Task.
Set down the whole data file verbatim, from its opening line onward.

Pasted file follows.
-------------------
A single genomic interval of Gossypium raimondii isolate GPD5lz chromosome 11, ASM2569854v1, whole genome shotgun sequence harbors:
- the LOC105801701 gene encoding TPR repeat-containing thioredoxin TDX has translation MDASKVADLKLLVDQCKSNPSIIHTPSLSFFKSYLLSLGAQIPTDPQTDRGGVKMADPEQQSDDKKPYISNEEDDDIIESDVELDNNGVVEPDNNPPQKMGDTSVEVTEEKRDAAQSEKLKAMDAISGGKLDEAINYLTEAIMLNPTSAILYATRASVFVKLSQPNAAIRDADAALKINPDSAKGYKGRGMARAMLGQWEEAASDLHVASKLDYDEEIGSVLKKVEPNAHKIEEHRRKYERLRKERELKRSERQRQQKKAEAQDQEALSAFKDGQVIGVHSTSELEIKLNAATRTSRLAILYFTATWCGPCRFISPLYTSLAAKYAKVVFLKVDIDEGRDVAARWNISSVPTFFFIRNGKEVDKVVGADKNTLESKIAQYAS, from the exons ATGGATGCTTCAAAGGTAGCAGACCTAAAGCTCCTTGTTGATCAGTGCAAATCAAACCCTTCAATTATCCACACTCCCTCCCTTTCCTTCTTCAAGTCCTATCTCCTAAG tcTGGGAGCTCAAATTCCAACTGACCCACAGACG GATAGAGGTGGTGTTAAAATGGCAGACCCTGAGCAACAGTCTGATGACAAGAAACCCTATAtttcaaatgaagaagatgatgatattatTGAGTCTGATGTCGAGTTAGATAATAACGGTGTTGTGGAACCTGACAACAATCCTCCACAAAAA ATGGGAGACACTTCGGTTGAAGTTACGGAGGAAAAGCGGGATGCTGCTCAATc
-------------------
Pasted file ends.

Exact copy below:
A single genomic interval of Gossypium raimondii isolate GPD5lz chromosome 11, ASM2569854v1, whole genome shotgun sequence harbors:
- the LOC105801701 gene encoding TPR repeat-containing thioredoxin TDX has translation MDASKVADLKLLVDQCKSNPSIIHTPSLSFFKSYLLSLGAQIPTDPQTDRGGVKMADPEQQSDDKKPYISNEEDDDIIESDVELDNNGVVEPDNNPPQKMGDTSVEVTEEKRDAAQSEKLKAMDAISGGKLDEAINYLTEAIMLNPTSAILYATRASVFVKLSQPNAAIRDADAALKINPDSAKGYKGRGMARAMLGQWEEAASDLHVASKLDYDEEIGSVLKKVEPNAHKIEEHRRKYERLRKERELKRSERQRQQKKAEAQDQEALSAFKDGQVIGVHSTSELEIKLNAATRTSRLAILYFTATWCGPCRFISPLYTSLAAKYAKVVFLKVDIDEGRDVAARWNISSVPTFFFIRNGKEVDKVVGADKNTLESKIAQYAS, from the exons ATGGATGCTTCAAAGGTAGCAGACCTAAAGCTCCTTGTTGATCAGTGCAAATCAAACCCTTCAATTATCCACACTCCCTCCCTTTCCTTCTTCAAGTCCTATCTCCTAAG tcTGGGAGCTCAAATTCCAACTGACCCACAGACG GATAGAGGTGGTGTTAAAATGGCAGACCCTGAGCAACAGTCTGATGACAAGAAACCCTATAtttcaaatgaagaagatgatgatattatTGAGTCTGATGTCGAGTTAGATAATAACGGTGTTGTGGAACCTGACAACAATCCTCCACAAAAA ATGGGAGACACTTCGGTTGAAGTTACGGAGGAAAAGCGGGATGCTGCTCAATc